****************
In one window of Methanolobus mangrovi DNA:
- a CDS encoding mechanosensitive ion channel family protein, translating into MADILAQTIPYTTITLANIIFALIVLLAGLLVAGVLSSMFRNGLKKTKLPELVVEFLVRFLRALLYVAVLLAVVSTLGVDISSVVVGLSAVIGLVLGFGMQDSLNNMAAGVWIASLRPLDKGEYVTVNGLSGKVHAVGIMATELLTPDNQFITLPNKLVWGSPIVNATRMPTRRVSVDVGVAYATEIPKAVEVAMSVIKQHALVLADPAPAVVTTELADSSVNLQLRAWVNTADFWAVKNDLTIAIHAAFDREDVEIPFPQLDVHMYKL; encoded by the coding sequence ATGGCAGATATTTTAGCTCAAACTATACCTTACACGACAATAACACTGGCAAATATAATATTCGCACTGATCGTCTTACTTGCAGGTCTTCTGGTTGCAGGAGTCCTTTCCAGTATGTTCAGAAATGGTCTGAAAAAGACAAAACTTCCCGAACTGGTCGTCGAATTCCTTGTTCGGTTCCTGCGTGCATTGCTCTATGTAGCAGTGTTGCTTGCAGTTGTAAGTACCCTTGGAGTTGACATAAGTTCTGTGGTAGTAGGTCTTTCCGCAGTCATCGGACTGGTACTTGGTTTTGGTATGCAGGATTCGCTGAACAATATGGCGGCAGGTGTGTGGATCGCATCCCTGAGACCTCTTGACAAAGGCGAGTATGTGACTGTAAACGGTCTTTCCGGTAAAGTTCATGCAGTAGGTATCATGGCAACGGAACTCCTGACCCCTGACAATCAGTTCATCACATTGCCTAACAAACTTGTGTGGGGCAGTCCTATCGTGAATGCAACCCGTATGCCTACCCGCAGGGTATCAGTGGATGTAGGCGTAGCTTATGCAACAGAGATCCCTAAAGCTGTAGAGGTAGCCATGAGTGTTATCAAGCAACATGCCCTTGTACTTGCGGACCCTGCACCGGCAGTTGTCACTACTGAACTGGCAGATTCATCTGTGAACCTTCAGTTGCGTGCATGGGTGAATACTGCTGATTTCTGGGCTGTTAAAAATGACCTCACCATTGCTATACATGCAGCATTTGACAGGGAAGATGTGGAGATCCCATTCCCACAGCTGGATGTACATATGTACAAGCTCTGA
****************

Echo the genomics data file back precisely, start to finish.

In one window of Methanolobus mangrovi DNA:
- a CDS encoding mechanosensitive ion channel family protein, translating into MADILAQTIPYTTITLANIIFALIVLLAGLLVAGVLSSMFRNGLKKTKLPELVVEFLVRFLRALLYVAVLLAVVSTLGVDISSVVVGLSAVIGLVLGFGMQDSLNNMAAGVWIASLRPLDKGEYVTVNGLSGKVHAVGIMATELLTPDNQFITLPNKLVWGSPIVNATRMPTRRVSVDVGVAYATEIPKAVEVAMSVIKQHALVLADPAPAVVTTELADSSVNLQLRAWVNTADFWAVKNDLTIAIHAAFDREDVEIPFPQLDVHMYKL; encoded by the coding sequence ATGGCAGATATTTTAGCTCAAACTATACCTTACACGACAATAACACTGGCAAATATAATATTCGCACTGATCGTCTTACTTGCAGGTCTTCTGGTTGCAGGAGTCCTTTCCAGTATGTTCAGAAATGGTCTGAAAAAGACAAAACTTCCCGAACTGGTCGTCGAATTCCTTGTTCGGTTCCTGCGTGCATTGCTCTATGTAGCAGTGTTGCTTGCAGTTGTAAGTACCCTTGGAGTTGACATAAGTTCTGTGGTAGTAGGTCTTTCCGCAGTCATCGGACTGGTACTTGGTTTTGGTATGCAGGATTCGCTGAACAATATGGCGGCAGGTGTGTGGATCGCATCCCTGAGACCTCTTGACAAAGGCGAGTATGTGACTGTAAACGGTCTTTCCGGTAAAGTTCATGCAGTAGGTATCATGGCAACGGAACTCCTGACCCCTGACAATCAGTTCATCACATTGCCTAACAAACTTGTGTGGGGCAGTCCTATCGTGAATGCAACCCGTATGCCTACCCGCAGGGTATCAGTGGATGTAGGCGTAGCTTATGCAACAGAGATCCCTAAAGCTGTAGAGGTAGCCATGAGTGTTATCAAGCAACATGCCCTTGTACTTGCGGACCCTGCACCGGCAGTTGTCACTACTGAACTGGCAGATTCATCTGTGAACCTTCAGTTGCGTGCATGGGTGAATACTGCTGATTTCTGGGCTGTTAAAAATGACCTCACCATTGCTATACATGCAGCATTTGACAGGGAAGATGTGGAGATCCCATTCCCACAGCTGGATGTACATATGTACAAGCTCTGA